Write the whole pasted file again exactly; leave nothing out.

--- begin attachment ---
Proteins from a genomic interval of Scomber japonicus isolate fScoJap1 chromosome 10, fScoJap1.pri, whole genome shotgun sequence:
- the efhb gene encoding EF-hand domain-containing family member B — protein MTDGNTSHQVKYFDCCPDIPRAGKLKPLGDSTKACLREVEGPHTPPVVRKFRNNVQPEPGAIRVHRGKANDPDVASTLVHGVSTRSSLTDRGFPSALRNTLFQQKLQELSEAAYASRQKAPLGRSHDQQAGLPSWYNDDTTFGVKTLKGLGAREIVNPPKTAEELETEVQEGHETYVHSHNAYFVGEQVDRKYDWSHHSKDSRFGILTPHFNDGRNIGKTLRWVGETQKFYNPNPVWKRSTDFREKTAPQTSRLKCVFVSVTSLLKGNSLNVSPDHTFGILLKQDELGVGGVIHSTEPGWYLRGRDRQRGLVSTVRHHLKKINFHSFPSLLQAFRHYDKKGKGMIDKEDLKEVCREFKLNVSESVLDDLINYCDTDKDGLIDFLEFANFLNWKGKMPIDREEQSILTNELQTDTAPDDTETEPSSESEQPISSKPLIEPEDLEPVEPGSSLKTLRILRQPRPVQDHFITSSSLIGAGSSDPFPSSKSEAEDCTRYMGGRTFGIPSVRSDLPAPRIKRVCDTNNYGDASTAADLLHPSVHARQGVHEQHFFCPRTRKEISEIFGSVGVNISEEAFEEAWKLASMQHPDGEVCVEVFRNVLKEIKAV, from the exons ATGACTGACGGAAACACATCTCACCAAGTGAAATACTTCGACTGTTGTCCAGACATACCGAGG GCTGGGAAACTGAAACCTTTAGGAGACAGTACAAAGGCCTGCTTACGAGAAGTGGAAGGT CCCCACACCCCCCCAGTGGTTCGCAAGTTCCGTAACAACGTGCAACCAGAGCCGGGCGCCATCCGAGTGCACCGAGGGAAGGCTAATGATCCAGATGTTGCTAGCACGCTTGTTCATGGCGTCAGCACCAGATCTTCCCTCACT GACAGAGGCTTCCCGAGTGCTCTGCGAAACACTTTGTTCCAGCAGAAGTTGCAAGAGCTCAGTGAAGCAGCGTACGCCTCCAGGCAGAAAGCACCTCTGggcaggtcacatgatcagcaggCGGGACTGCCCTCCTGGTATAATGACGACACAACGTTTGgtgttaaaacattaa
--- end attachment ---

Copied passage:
Proteins from a genomic interval of Scomber japonicus isolate fScoJap1 chromosome 10, fScoJap1.pri, whole genome shotgun sequence:
- the efhb gene encoding EF-hand domain-containing family member B — protein MTDGNTSHQVKYFDCCPDIPRAGKLKPLGDSTKACLREVEGPHTPPVVRKFRNNVQPEPGAIRVHRGKANDPDVASTLVHGVSTRSSLTDRGFPSALRNTLFQQKLQELSEAAYASRQKAPLGRSHDQQAGLPSWYNDDTTFGVKTLKGLGAREIVNPPKTAEELETEVQEGHETYVHSHNAYFVGEQVDRKYDWSHHSKDSRFGILTPHFNDGRNIGKTLRWVGETQKFYNPNPVWKRSTDFREKTAPQTSRLKCVFVSVTSLLKGNSLNVSPDHTFGILLKQDELGVGGVIHSTEPGWYLRGRDRQRGLVSTVRHHLKKINFHSFPSLLQAFRHYDKKGKGMIDKEDLKEVCREFKLNVSESVLDDLINYCDTDKDGLIDFLEFANFLNWKGKMPIDREEQSILTNELQTDTAPDDTETEPSSESEQPISSKPLIEPEDLEPVEPGSSLKTLRILRQPRPVQDHFITSSSLIGAGSSDPFPSSKSEAEDCTRYMGGRTFGIPSVRSDLPAPRIKRVCDTNNYGDASTAADLLHPSVHARQGVHEQHFFCPRTRKEISEIFGSVGVNISEEAFEEAWKLASMQHPDGEVCVEVFRNVLKEIKAV, from the exons ATGACTGACGGAAACACATCTCACCAAGTGAAATACTTCGACTGTTGTCCAGACATACCGAGG GCTGGGAAACTGAAACCTTTAGGAGACAGTACAAAGGCCTGCTTACGAGAAGTGGAAGGT CCCCACACCCCCCCAGTGGTTCGCAAGTTCCGTAACAACGTGCAACCAGAGCCGGGCGCCATCCGAGTGCACCGAGGGAAGGCTAATGATCCAGATGTTGCTAGCACGCTTGTTCATGGCGTCAGCACCAGATCTTCCCTCACT GACAGAGGCTTCCCGAGTGCTCTGCGAAACACTTTGTTCCAGCAGAAGTTGCAAGAGCTCAGTGAAGCAGCGTACGCCTCCAGGCAGAAAGCACCTCTGggcaggtcacatgatcagcaggCGGGACTGCCCTCCTGGTATAATGACGACACAACGTTTGgtgttaaaacattaa